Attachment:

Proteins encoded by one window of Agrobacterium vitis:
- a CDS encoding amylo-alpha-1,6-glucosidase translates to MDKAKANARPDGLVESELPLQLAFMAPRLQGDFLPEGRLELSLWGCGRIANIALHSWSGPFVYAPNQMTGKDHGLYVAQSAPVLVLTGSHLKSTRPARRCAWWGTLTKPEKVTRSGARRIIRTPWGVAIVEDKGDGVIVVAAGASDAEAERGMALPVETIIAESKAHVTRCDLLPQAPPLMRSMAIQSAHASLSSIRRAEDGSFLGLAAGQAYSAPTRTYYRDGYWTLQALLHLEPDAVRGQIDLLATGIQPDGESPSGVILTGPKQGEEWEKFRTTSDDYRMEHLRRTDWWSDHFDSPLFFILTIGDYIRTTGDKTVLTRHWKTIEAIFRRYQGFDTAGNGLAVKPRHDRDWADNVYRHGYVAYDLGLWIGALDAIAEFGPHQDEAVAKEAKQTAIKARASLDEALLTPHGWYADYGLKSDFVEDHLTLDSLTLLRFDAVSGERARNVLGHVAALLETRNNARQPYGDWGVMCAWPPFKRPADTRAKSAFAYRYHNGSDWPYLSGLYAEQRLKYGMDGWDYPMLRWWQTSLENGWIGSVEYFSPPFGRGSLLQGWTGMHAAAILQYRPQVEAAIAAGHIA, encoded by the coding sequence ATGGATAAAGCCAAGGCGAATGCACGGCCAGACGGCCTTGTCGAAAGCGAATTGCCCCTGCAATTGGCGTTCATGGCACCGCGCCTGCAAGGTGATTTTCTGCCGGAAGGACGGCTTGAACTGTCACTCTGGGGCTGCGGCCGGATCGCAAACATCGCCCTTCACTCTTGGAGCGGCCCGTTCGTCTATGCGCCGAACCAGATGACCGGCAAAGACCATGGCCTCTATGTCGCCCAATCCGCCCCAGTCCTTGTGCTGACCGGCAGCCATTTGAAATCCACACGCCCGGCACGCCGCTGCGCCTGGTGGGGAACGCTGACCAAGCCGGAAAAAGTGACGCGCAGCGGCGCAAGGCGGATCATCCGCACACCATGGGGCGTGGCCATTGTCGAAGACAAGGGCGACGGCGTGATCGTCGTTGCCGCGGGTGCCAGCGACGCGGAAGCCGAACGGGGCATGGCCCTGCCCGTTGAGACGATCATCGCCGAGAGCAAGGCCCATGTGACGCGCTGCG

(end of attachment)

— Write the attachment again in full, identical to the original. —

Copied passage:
Proteins encoded by one window of Agrobacterium vitis:
- a CDS encoding amylo-alpha-1,6-glucosidase translates to MDKAKANARPDGLVESELPLQLAFMAPRLQGDFLPEGRLELSLWGCGRIANIALHSWSGPFVYAPNQMTGKDHGLYVAQSAPVLVLTGSHLKSTRPARRCAWWGTLTKPEKVTRSGARRIIRTPWGVAIVEDKGDGVIVVAAGASDAEAERGMALPVETIIAESKAHVTRCDLLPQAPPLMRSMAIQSAHASLSSIRRAEDGSFLGLAAGQAYSAPTRTYYRDGYWTLQALLHLEPDAVRGQIDLLATGIQPDGESPSGVILTGPKQGEEWEKFRTTSDDYRMEHLRRTDWWSDHFDSPLFFILTIGDYIRTTGDKTVLTRHWKTIEAIFRRYQGFDTAGNGLAVKPRHDRDWADNVYRHGYVAYDLGLWIGALDAIAEFGPHQDEAVAKEAKQTAIKARASLDEALLTPHGWYADYGLKSDFVEDHLTLDSLTLLRFDAVSGERARNVLGHVAALLETRNNARQPYGDWGVMCAWPPFKRPADTRAKSAFAYRYHNGSDWPYLSGLYAEQRLKYGMDGWDYPMLRWWQTSLENGWIGSVEYFSPPFGRGSLLQGWTGMHAAAILQYRPQVEAAIAAGHIA, encoded by the coding sequence ATGGATAAAGCCAAGGCGAATGCACGGCCAGACGGCCTTGTCGAAAGCGAATTGCCCCTGCAATTGGCGTTCATGGCACCGCGCCTGCAAGGTGATTTTCTGCCGGAAGGACGGCTTGAACTGTCACTCTGGGGCTGCGGCCGGATCGCAAACATCGCCCTTCACTCTTGGAGCGGCCCGTTCGTCTATGCGCCGAACCAGATGACCGGCAAAGACCATGGCCTCTATGTCGCCCAATCCGCCCCAGTCCTTGTGCTGACCGGCAGCCATTTGAAATCCACACGCCCGGCACGCCGCTGCGCCTGGTGGGGAACGCTGACCAAGCCGGAAAAAGTGACGCGCAGCGGCGCAAGGCGGATCATCCGCACACCATGGGGCGTGGCCATTGTCGAAGACAAGGGCGACGGCGTGATCGTCGTTGCCGCGGGTGCCAGCGACGCGGAAGCCGAACGGGGCATGGCCCTGCCCGTTGAGACGATCATCGCCGAGAGCAAGGCCCATGTGACGCGCTGCG